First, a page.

LATER:Walking the walk


Group that helped stage massive demonstration against development in Laguna Canyon is re-enacting the event

November 10, 2006|By Candice Baker

Today, a panoramic black-and-white poster featuring a crowd of people hangs on the wall above Charles Michael Murray's desk.

Tomorrow, faces from that poster will join new ones in front of the Festival of Arts grounds to hold a reenactment of the 1989 Save Our Canyons Walk.

The original event, which had been Orange County's largest environmental protest, proved to be a catalyst in protecting Laguna Canyon from development by the Irvine Co.


"A lot of people don't really understand how we have the luxury of this canyon," Murray said. "[The walk] ultimately protected the true paradise and jewel that we have in Orange County, and raised the awareness that people can make a difference."

As the concept creator for the original event, he was responsible for increasing public awareness, so he coordinated a radio campaign whereby a 30-second spot was played on 11 stations at least once an hour for three days.

"It had a psychological impact before the event," said Harry Huggins, original executive director of the event.

Murray found out what radio station was played in the Irvine Co. offices and chose it, along with 10 others, for the broadcast.

Some people from the Irvine Co. walked with other activists that day, Murray recalled.

Grammy Award-winning singer and guitarist Jose Feliciano narrated the announcement and dropped the names of several celebrities like Bette Midler and John Denver who had endorsed the campaign.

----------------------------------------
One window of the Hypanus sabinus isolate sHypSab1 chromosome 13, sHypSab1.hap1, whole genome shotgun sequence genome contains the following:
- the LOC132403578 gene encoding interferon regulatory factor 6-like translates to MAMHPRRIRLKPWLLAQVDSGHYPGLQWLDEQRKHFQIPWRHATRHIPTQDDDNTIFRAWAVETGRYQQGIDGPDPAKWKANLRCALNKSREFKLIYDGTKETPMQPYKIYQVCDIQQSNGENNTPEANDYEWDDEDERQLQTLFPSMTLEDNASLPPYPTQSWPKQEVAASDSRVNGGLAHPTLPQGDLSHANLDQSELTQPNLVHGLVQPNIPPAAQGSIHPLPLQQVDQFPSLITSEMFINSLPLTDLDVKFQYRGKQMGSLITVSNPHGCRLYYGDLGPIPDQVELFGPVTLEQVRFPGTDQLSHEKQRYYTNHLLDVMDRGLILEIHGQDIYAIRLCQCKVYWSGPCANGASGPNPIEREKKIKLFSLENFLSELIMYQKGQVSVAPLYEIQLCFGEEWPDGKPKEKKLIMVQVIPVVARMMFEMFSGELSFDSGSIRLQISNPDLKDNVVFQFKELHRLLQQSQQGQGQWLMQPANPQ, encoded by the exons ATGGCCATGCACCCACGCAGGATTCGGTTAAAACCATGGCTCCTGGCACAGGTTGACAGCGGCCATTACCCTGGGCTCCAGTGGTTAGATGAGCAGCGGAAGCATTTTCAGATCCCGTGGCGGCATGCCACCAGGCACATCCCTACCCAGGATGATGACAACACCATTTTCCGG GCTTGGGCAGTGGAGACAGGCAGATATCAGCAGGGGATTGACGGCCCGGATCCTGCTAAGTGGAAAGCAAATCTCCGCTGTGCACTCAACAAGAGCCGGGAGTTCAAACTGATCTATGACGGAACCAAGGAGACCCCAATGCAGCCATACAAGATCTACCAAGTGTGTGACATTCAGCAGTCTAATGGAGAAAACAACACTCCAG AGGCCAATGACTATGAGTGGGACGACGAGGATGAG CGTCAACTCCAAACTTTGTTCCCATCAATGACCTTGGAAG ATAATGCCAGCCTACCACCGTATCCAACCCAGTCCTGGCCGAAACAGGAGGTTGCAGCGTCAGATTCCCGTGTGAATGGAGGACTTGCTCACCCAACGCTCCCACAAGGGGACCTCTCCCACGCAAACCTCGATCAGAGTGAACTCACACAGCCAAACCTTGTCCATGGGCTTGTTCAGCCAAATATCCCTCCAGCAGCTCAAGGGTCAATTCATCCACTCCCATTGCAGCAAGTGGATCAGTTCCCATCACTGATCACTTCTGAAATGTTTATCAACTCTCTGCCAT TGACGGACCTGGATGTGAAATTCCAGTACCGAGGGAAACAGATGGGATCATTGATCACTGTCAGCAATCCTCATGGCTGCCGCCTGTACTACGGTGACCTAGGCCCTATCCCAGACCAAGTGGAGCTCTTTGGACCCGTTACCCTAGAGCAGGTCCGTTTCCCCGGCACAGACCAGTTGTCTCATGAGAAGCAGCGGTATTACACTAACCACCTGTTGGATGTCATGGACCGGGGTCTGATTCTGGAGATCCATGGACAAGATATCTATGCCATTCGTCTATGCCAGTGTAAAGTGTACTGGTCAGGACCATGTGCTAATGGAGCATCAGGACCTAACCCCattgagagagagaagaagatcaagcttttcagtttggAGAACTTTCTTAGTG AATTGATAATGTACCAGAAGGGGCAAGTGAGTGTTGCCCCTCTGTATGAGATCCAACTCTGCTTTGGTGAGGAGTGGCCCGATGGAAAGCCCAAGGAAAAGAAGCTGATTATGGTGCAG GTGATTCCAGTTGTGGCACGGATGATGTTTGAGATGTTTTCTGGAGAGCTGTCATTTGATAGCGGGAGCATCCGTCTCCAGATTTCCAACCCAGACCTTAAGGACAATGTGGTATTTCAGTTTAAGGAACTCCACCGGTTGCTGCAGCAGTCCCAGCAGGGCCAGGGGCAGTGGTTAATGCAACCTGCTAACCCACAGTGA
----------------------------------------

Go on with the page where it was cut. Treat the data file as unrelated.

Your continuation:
"Remember — once it's gone, it's gone forever," he intoned.

Feliciano recorded it the day of a City Council meeting, Murray recalled; he picked the tape up at 4:30 p.m. and ran it to the meeting with a boom box. He handed it to Huggins, who played it during the open mic portion of the meeting.

From there, it was off to the radio waves.

"It was so contagious," Murray said.

"It had everyone excited about going," Huggins said. "Although only 8,000 people showed up, a good many more had wanted to be there, but the importance of the 8,000 brought the Irvine Co. to a realization that more energy was behind the protest than had been estimated."

The company later went into negotiations to relinquish the properties in question.

There are parcels that have yet to be acquired, Huggins said, but four are in the process right now along Laguna Canyon Road.

"The city continues to be exemplary in its acquisition of open space," Huggins said, but he cited the need for future conservation efforts.

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